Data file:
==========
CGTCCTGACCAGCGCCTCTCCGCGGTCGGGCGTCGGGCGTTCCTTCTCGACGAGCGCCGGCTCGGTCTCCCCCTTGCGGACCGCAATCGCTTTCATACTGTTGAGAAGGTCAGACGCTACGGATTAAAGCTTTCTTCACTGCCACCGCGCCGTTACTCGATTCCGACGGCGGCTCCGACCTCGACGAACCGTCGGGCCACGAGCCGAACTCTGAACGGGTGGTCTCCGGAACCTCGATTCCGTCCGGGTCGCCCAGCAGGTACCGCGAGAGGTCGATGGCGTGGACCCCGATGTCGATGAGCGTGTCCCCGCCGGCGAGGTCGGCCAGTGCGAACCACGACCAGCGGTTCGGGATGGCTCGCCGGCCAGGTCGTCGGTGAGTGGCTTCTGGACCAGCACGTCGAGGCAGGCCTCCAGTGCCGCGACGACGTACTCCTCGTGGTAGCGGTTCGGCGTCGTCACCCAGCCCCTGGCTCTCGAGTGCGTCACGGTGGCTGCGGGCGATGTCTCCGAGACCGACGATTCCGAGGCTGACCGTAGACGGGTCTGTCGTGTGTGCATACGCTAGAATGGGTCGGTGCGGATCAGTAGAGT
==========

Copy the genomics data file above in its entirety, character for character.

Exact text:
CGTCCTGACCAGCGCCTCTCCGCGGTCGGGCGTCGGGCGTTCCTTCTCGACGAGCGCCGGCTCGGTCTCCCCCTTGCGGACCGCAATCGCTTTCATACTGTTGAGAAGGTCAGACGCTACGGATTAAAGCTTTCTTCACTGCCACCGCGCCGTTACTCGATTCCGACGGCGGCTCCGACCTCGACGAACCGTCGGGCCACGAGCCGAACTCTGAACGGGTGGTCTCCGGAACCTCGATTCCGTCCGGGTCGCCCAGCAGGTACCGCGAGAGGTCGATGGCGTGGACCCCGATGTCGATGAGCGTGTCCCCGCCGGCGAGGTCGGCCAGTGCGAACCACGACCAGCGGTTCGGGATGGCTCGCCGGCCAGGTCGTCGGTGAGTGGCTTCTGGACCAGCACGTCGAGGCAGGCCTCCAGTGCCGCGACGACGTACTCCTCGTGGTAGCGGTTCGGCGTCGTCACCCAGCCCCTGGCTCTCGAGTGCGTCACGGTGGCTGCGGGCGATGTCTCCGAGACCGACGATTCCGAGGCTGACCGTAGACGGGTCTGTCGTGTGTGCATACGCTAGAATGGGTCGGTGCGGATCAGTAGAGT